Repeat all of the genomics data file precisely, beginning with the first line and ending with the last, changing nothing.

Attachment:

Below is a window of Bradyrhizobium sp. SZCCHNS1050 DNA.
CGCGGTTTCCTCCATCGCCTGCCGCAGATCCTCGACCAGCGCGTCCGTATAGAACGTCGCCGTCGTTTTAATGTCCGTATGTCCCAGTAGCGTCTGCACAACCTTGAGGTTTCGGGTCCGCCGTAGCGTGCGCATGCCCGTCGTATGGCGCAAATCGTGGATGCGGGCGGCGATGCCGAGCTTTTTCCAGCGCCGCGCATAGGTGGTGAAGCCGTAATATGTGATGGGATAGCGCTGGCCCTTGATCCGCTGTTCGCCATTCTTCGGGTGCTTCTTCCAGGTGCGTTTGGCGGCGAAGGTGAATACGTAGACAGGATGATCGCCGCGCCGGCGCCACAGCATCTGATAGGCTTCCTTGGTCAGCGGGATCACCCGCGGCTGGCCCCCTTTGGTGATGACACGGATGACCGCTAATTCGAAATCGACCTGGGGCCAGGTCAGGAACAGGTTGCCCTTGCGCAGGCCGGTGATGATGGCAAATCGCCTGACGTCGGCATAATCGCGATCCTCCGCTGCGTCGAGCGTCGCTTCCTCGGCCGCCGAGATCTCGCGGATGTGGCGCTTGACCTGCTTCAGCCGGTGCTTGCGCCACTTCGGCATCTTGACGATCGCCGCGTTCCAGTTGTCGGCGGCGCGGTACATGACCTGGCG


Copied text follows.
Below is a window of Bradyrhizobium sp. SZCCHNS1050 DNA.
CGCGGTTTCCTCCATCGCCTGCCGCAGATCCTCGACCAGCGCGTCCGTATAGAACGTCGCCGTCGTTTTAATGTCCGTATGTCCCAGTAGCGTCTGCACAACCTTGAGGTTTCGGGTCCGCCGTAGCGTGCGCATGCCCGTCGTATGGCGCAAATCGTGGATGCGGGCGGCGATGCCGAGCTTTTTCCAGCGCCGCGCATAGGTGGTGAAGCCGTAATATGTGATGGGATAGCGCTGGCCCTTGATCCGCTGTTCGCCATTCTTCGGGTGCTTCTTCCAGGTGCGTTTGGCGGCGAAGGTGAATACGTAGACAGGATGATCGCCGCGCCGGCGCCACAGCATCTGATAGGCTTCCTTGGTCAGCGGGATCACCCGCGGCTGGCCCCCTTTGGTGATGACACGGATGACCGCTAATTCGAAATCGACCTGGGGCCAGGTCAGGAACAGGTTGCCCTTGCGCAGGCCGGTGATGATGGCAAATCGCCTGACGTCGGCATAATCGCGATCCTCCGCTGCGTCGAGCGTCGCTTCCTCGGCCGCCGAGATCTCGCGGATGTGGCGCTTGACCTGCTTCAGCCGGTGCTTGCGCCACTTCGGCATCTTGACGATCGCCGCGTTCCAGTTGTCGGCGGCGCGGTACATGACCTGGCG